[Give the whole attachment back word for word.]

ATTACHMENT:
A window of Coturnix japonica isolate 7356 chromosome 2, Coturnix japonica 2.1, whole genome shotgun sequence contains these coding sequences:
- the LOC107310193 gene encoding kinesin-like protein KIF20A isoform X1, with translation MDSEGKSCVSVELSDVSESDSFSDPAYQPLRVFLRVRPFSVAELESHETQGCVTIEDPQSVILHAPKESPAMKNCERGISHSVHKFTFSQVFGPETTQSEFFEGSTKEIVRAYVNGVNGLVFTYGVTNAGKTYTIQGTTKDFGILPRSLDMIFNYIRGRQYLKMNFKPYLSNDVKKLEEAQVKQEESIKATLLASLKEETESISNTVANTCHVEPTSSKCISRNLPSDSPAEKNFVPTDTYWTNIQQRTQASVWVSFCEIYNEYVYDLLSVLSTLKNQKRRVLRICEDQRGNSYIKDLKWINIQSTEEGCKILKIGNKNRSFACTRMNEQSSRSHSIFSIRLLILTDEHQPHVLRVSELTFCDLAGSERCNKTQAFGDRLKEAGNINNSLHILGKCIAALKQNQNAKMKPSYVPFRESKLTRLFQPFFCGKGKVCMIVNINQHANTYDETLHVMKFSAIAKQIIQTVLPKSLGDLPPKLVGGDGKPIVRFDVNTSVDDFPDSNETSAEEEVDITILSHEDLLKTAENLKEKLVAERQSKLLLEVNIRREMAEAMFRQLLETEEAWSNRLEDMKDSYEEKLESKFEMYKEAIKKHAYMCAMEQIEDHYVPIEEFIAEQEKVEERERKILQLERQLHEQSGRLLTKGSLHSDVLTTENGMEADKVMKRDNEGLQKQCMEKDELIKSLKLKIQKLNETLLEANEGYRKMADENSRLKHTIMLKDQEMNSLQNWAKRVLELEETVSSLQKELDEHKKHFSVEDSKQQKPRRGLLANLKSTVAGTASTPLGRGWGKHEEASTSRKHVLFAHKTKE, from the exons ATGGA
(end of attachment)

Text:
A window of Coturnix japonica isolate 7356 chromosome 2, Coturnix japonica 2.1, whole genome shotgun sequence contains these coding sequences:
- the LOC107310193 gene encoding kinesin-like protein KIF20A isoform X1, with translation MDSEGKSCVSVELSDVSESDSFSDPAYQPLRVFLRVRPFSVAELESHETQGCVTIEDPQSVILHAPKESPAMKNCERGISHSVHKFTFSQVFGPETTQSEFFEGSTKEIVRAYVNGVNGLVFTYGVTNAGKTYTIQGTTKDFGILPRSLDMIFNYIRGRQYLKMNFKPYLSNDVKKLEEAQVKQEESIKATLLASLKEETESISNTVANTCHVEPTSSKCISRNLPSDSPAEKNFVPTDTYWTNIQQRTQASVWVSFCEIYNEYVYDLLSVLSTLKNQKRRVLRICEDQRGNSYIKDLKWINIQSTEEGCKILKIGNKNRSFACTRMNEQSSRSHSIFSIRLLILTDEHQPHVLRVSELTFCDLAGSERCNKTQAFGDRLKEAGNINNSLHILGKCIAALKQNQNAKMKPSYVPFRESKLTRLFQPFFCGKGKVCMIVNINQHANTYDETLHVMKFSAIAKQIIQTVLPKSLGDLPPKLVGGDGKPIVRFDVNTSVDDFPDSNETSAEEEVDITILSHEDLLKTAENLKEKLVAERQSKLLLEVNIRREMAEAMFRQLLETEEAWSNRLEDMKDSYEEKLESKFEMYKEAIKKHAYMCAMEQIEDHYVPIEEFIAEQEKVEERERKILQLERQLHEQSGRLLTKGSLHSDVLTTENGMEADKVMKRDNEGLQKQCMEKDELIKSLKLKIQKLNETLLEANEGYRKMADENSRLKHTIMLKDQEMNSLQNWAKRVLELEETVSSLQKELDEHKKHFSVEDSKQQKPRRGLLANLKSTVAGTASTPLGRGWGKHEEASTSRKHVLFAHKTKE, from the exons ATGGA